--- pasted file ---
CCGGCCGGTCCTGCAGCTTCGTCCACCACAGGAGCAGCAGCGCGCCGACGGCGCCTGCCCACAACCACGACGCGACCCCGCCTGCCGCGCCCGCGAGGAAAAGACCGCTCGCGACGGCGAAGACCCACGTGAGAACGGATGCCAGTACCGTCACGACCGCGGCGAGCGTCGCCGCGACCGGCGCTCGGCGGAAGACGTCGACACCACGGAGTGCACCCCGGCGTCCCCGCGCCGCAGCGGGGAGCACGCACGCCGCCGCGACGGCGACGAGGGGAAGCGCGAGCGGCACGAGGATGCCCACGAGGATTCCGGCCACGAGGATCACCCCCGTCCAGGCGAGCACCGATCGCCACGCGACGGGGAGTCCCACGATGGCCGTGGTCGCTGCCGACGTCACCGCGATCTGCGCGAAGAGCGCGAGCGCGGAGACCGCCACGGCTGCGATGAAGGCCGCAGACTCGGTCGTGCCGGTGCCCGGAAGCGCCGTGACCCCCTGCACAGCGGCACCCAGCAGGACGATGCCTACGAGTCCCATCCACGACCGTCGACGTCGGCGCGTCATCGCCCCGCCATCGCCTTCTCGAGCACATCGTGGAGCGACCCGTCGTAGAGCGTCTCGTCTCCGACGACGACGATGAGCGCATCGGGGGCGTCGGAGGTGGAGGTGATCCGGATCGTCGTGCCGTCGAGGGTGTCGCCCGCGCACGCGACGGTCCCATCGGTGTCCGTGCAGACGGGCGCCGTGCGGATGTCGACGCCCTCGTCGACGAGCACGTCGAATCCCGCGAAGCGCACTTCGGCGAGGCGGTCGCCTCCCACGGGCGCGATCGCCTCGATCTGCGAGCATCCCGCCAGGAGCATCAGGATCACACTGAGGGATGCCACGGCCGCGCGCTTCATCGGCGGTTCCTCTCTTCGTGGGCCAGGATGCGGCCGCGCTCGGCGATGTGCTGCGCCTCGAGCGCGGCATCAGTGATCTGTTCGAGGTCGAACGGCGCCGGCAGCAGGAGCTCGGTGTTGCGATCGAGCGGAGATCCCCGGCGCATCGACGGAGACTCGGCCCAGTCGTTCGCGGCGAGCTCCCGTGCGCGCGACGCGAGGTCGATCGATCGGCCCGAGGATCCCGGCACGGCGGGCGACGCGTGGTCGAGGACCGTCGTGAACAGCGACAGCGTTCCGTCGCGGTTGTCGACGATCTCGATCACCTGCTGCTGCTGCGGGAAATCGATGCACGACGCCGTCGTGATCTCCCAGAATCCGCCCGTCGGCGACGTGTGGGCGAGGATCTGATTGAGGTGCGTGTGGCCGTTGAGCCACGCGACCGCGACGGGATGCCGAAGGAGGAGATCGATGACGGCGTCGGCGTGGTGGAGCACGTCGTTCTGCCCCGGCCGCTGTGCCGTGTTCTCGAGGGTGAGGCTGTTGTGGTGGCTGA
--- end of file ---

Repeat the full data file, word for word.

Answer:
CCGGCCGGTCCTGCAGCTTCGTCCACCACAGGAGCAGCAGCGCGCCGACGGCGCCTGCCCACAACCACGACGCGACCCCGCCTGCCGCGCCCGCGAGGAAAAGACCGCTCGCGACGGCGAAGACCCACGTGAGAACGGATGCCAGTACCGTCACGACCGCGGCGAGCGTCGCCGCGACCGGCGCTCGGCGGAAGACGTCGACACCACGGAGTGCACCCCGGCGTCCCCGCGCCGCAGCGGGGAGCACGCACGCCGCCGCGACGGCGACGAGGGGAAGCGCGAGCGGCACGAGGATGCCCACGAGGATTCCGGCCACGAGGATCACCCCCGTCCAGGCGAGCACCGATCGCCACGCGACGGGGAGTCCCACGATGGCCGTGGTCGCTGCCGACGTCACCGCGATCTGCGCGAAGAGCGCGAGCGCGGAGACCGCCACGGCTGCGATGAAGGCCGCAGACTCGGTCGTGCCGGTGCCCGGAAGCGCCGTGACCCCCTGCACAGCGGCACCCAGCAGGACGATGCCTACGAGTCCCATCCACGACCGTCGACGTCGGCGCGTCATCGCCCCGCCATCGCCTTCTCGAGCACATCGTGGAGCGACCCGTCGTAGAGCGTCTCGTCTCCGACGACGACGATGAGCGCATCGGGGGCGTCGGAGGTGGAGGTGATCCGGATCGTCGTGCCGTCGAGGGTGTCGCCCGCGCACGCGACGGTCCCATCGGTGTCCGTGCAGACGGGCGCCGTGCGGATGTCGACGCCCTCGTCGACGAGCACGTCGAATCCCGCGAAGCGCACTTCGGCGAGGCGGTCGCCTCCCACGGGCGCGATCGCCTCGATCTGCGAGCATCCCGCCAGGAGCATCAGGATCACACTGAGGGATGCCACGGCCGCGCGCTTCATCGGCGGTTCCTCTCTTCGTGGGCCAGGATGCGGCCGCGCTCGGCGATGTGCTGCGCCTCGAGCGCGGCATCAGTGATCTGTTCGAGGTCGAACGGCGCCGGCAGCAGGAGCTCGGTGTTGCGATCGAGCGGAGATCCCCGGCGCATCGACGGAGACTCGGCCCAGTCGTTCGCGGCGAGCTCCCGTGCGCGCGACGCGAGGTCGATCGATCGGCCCGAGGATCCCGGCACGGCGGGCGACGCGTGGTCGAGGACCGTCGTGAACAGCGACAGCGTTCCGTCGCGGTTGTCGACGATCTCGATCACCTGCTGCTGCTGCGGGAAATCGATGCACGACGCCGTCGTGATCTCCCAGAATCCGCCCGTCGGCGACGTGTGGGCGAGGATCTGATTGAGGTGCGTGTGGCCGTTGAGCCACGCGACCGCGACGGGATGCCGAAGGAGGAGATCGATGACGGCGTCGGCGTGGTGGAGCACGTCGTTCTGCCCCGGCCGCTGTGCCGTGTTCTCGAGGGTGAGGCTGTTGTGGTGGCTGA